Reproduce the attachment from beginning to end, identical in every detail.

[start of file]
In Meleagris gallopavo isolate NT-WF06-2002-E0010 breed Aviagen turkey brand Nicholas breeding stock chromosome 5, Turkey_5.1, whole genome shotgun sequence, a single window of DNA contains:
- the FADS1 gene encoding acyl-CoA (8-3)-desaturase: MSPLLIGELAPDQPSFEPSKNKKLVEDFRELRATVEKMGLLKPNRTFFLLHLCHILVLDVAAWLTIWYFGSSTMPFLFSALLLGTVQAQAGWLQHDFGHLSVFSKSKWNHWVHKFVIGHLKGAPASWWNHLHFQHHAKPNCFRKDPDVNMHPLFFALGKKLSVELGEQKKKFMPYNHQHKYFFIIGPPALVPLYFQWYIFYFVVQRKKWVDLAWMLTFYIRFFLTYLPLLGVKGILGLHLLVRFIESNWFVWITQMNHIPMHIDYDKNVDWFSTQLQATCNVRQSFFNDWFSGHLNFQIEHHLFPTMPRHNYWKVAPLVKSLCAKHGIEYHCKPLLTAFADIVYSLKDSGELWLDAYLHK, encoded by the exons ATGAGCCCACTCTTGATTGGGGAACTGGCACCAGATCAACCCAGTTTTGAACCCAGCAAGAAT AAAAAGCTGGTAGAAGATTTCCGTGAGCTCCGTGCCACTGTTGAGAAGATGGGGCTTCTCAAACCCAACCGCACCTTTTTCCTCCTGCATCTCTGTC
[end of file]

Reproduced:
In Meleagris gallopavo isolate NT-WF06-2002-E0010 breed Aviagen turkey brand Nicholas breeding stock chromosome 5, Turkey_5.1, whole genome shotgun sequence, a single window of DNA contains:
- the FADS1 gene encoding acyl-CoA (8-3)-desaturase: MSPLLIGELAPDQPSFEPSKNKKLVEDFRELRATVEKMGLLKPNRTFFLLHLCHILVLDVAAWLTIWYFGSSTMPFLFSALLLGTVQAQAGWLQHDFGHLSVFSKSKWNHWVHKFVIGHLKGAPASWWNHLHFQHHAKPNCFRKDPDVNMHPLFFALGKKLSVELGEQKKKFMPYNHQHKYFFIIGPPALVPLYFQWYIFYFVVQRKKWVDLAWMLTFYIRFFLTYLPLLGVKGILGLHLLVRFIESNWFVWITQMNHIPMHIDYDKNVDWFSTQLQATCNVRQSFFNDWFSGHLNFQIEHHLFPTMPRHNYWKVAPLVKSLCAKHGIEYHCKPLLTAFADIVYSLKDSGELWLDAYLHK, encoded by the exons ATGAGCCCACTCTTGATTGGGGAACTGGCACCAGATCAACCCAGTTTTGAACCCAGCAAGAAT AAAAAGCTGGTAGAAGATTTCCGTGAGCTCCGTGCCACTGTTGAGAAGATGGGGCTTCTCAAACCCAACCGCACCTTTTTCCTCCTGCATCTCTGTC